Do you find yourself making awful faces when drills get tough in your training? Do you get overly tense in your neck and shoulders when stuck in traffic or working on an important assignment for the day job? If so, be conscious of that and purposefully relax your face, neck and shoulders.

We noticed that a good many comrades were extremely tense throughout their entire body in their swings. So the question seemed to be “How ‘hard’ is ‘Hardstyle” in relation to the kettlebell swing?” “Hardstyle” doesn’t mean tense up every muscle in your entire body as hard as you can. There should be a balance of tension and relaxation. If you find yourself swinging with every muscle in your arms, neck, shoulder, and face tightened, you may have an overactive startle reflex. At the top of your swing you’re driving force into the ground with quads and hamstrings tight, glutes tight to lock your hips, abs tight to not leak power and to protect your back. But then what? Your shoulders are connected in to the sockets acting as the pivot point. Connected, but not squeezing so tight to be as tense as possible to the point of inhibiting the movement. Your arms are like ropes and your hands like hooks—not crush gripping the handle. Now check your neck and face. Your spine should be neutral, not allowing your neck to jut out like a chicken or pull back to give you a triple chin and your face should be relaxed, not squished up in what looks like agonizing pain. Losing that balance of tension and relaxation is the first step on the pathway to inefficiency. Once that balance is gone you’ll begin to lose your synchronized breathing, then your posture goes. What are you left with then? Really bad form… And since you get good at what you practice doing, you are getting good at doing really bad swings. Catch the problem on the first step and correct it. By being conscious of tensing when and where necessary and relaxing at the right place and time, your swings will be still tough and effective and you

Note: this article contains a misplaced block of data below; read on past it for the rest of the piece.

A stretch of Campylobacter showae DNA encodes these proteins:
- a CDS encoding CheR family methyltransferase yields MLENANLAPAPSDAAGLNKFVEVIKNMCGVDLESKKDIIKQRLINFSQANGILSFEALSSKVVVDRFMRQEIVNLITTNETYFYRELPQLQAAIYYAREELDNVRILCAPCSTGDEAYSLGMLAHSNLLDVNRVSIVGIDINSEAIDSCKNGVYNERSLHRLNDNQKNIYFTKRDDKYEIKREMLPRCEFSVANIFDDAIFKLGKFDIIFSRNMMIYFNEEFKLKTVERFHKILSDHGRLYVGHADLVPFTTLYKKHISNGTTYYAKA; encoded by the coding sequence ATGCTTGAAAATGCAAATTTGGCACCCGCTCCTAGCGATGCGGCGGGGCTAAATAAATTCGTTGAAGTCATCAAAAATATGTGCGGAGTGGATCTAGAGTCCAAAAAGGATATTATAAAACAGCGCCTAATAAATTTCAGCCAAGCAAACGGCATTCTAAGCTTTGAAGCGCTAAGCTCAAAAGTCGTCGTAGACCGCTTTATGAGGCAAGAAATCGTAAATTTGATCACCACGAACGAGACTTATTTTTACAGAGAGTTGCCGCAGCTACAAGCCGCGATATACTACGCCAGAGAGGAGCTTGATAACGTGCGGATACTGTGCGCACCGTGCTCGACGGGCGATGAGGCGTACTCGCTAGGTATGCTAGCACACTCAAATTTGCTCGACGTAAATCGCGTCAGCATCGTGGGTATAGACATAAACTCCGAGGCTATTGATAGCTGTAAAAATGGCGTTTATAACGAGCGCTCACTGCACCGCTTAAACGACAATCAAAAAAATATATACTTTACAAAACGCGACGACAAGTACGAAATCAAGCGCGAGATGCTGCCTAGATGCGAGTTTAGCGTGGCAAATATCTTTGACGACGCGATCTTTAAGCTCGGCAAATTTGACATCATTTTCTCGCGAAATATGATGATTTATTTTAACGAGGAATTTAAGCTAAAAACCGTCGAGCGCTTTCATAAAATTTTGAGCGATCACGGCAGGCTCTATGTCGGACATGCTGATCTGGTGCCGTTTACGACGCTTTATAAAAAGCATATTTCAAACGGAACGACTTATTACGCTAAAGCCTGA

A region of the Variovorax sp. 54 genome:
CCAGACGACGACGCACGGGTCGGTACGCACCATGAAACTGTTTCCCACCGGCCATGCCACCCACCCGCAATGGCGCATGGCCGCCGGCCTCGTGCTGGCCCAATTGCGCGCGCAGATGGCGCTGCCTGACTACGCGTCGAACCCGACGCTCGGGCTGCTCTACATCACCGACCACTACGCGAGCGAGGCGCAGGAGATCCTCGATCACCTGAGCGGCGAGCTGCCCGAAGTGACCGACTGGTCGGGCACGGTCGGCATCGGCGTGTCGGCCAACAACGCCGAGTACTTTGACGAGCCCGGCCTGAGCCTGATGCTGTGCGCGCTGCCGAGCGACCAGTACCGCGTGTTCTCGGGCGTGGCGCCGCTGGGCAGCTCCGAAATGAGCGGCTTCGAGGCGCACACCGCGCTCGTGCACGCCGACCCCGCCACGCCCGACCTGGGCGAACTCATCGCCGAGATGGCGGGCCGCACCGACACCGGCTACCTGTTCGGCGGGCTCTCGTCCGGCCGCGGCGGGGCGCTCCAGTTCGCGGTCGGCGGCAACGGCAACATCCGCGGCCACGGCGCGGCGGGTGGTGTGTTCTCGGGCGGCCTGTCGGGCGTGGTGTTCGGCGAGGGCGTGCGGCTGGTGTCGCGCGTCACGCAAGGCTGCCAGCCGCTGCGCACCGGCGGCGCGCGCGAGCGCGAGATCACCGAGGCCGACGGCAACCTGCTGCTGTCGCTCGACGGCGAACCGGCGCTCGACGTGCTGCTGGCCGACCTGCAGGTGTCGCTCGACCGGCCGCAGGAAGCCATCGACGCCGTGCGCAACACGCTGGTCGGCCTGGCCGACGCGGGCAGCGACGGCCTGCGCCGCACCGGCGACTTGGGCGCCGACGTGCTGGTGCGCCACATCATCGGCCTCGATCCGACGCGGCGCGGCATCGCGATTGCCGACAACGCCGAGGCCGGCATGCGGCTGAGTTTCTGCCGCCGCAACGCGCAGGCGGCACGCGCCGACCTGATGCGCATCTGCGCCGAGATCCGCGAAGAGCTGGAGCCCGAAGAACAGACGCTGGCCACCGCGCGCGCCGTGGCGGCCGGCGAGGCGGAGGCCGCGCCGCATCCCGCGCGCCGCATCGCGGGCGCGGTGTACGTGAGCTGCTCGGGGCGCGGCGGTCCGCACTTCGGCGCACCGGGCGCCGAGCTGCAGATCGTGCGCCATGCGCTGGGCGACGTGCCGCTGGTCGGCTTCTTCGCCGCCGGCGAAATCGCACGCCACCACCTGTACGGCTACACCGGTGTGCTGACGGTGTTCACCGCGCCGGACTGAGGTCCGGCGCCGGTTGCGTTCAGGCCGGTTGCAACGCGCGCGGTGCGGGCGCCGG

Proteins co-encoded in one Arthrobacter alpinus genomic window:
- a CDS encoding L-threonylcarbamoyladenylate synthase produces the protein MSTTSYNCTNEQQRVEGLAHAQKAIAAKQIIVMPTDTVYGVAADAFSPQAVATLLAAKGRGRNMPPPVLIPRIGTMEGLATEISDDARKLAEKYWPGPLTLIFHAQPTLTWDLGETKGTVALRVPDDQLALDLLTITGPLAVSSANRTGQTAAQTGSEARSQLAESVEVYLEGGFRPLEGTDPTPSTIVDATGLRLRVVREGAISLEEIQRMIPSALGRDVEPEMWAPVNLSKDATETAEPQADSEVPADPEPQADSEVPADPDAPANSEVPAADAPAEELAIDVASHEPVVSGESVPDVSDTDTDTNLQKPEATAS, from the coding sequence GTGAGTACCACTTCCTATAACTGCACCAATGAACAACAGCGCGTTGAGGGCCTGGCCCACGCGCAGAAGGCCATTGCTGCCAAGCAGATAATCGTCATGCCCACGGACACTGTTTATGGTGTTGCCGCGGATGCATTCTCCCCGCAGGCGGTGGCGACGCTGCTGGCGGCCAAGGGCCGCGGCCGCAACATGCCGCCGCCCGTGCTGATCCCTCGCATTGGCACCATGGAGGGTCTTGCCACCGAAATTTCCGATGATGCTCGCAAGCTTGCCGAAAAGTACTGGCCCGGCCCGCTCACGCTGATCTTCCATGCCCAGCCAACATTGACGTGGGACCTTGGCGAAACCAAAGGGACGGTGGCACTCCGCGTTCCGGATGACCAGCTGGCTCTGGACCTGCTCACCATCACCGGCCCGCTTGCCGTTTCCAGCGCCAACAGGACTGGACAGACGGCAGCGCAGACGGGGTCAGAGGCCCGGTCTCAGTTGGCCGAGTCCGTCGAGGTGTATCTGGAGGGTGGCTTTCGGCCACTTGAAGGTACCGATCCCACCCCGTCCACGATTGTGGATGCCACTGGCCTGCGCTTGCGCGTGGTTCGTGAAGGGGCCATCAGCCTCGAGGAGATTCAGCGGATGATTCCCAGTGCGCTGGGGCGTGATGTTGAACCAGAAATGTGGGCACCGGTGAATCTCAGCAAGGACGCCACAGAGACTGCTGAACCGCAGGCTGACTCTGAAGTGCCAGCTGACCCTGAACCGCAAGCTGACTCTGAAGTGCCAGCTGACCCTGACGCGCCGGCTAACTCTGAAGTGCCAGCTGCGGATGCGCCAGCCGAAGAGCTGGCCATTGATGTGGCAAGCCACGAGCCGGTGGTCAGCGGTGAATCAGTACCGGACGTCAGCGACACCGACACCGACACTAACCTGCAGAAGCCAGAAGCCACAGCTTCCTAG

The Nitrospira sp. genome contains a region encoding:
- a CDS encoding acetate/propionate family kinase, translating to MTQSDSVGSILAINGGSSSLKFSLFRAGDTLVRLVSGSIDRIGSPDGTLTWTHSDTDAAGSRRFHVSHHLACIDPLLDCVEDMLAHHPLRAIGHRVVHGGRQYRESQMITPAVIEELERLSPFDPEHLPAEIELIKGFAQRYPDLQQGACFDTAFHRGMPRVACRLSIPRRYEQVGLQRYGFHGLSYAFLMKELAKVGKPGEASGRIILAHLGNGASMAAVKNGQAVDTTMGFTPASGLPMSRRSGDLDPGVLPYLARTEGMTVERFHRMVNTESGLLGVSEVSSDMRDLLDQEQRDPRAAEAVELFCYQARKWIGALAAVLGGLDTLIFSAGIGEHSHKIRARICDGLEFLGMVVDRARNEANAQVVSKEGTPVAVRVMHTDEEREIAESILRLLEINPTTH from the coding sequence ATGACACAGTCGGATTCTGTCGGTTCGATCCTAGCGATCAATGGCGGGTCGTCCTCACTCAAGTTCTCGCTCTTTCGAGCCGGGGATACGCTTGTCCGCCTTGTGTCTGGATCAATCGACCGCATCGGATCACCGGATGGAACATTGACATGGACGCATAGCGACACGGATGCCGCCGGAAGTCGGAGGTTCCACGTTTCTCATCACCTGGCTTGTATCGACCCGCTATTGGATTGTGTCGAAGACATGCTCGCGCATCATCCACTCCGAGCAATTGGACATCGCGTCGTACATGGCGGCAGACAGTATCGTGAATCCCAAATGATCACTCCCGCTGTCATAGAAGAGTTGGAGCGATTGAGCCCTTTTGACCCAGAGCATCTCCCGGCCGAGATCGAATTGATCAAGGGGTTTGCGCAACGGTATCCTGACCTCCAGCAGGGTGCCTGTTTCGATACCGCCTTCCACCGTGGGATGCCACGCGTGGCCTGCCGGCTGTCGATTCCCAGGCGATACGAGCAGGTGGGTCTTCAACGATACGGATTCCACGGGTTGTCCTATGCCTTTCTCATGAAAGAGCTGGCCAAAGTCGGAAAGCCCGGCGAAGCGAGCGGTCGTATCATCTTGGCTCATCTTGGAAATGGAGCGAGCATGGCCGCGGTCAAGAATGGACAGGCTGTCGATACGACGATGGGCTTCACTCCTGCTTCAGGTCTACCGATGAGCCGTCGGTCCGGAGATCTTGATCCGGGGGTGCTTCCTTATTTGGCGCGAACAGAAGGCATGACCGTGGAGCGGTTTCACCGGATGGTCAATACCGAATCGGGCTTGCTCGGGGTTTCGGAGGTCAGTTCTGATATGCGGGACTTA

should feel “ready to battle a kingdom” (not ready to fall over dead) at the end of your training session.

The kettlebell swing is one of the most important of all the kettlebell exercises, yet only a precious few know how to take advantage of its endless benefits. Here is a component of the swing to explore.

Pace. Does it matter how fast, or how slow you swing a kettlebell? You bet it does. Changing the intensity of your workloads is determined by a number of factors, and speed is one of them. Compare how you swing to sprinting versus running a marathon. If your goals are short explosive power, muscular development and athletic speed, then training the swing in 10-30 sec intervals will help you develop these qualities. If you want more endurance, leaner muscles and to train your body to burn fat instead of muscle sugar then 30 sec – 2 minute sets will get you there, while still including a strong muscular component.

The Kettlebell Swing doesn’t discriminate; the Kettlebell Swing is the great equalizer! It doesn’t matter if you’ve never done anything physical in your whole life, or if you’re an accomplished athlete. It doesn’t matter how much you weigh, how old you are, male or female. The Kettlebell Swing is the people’s exercise.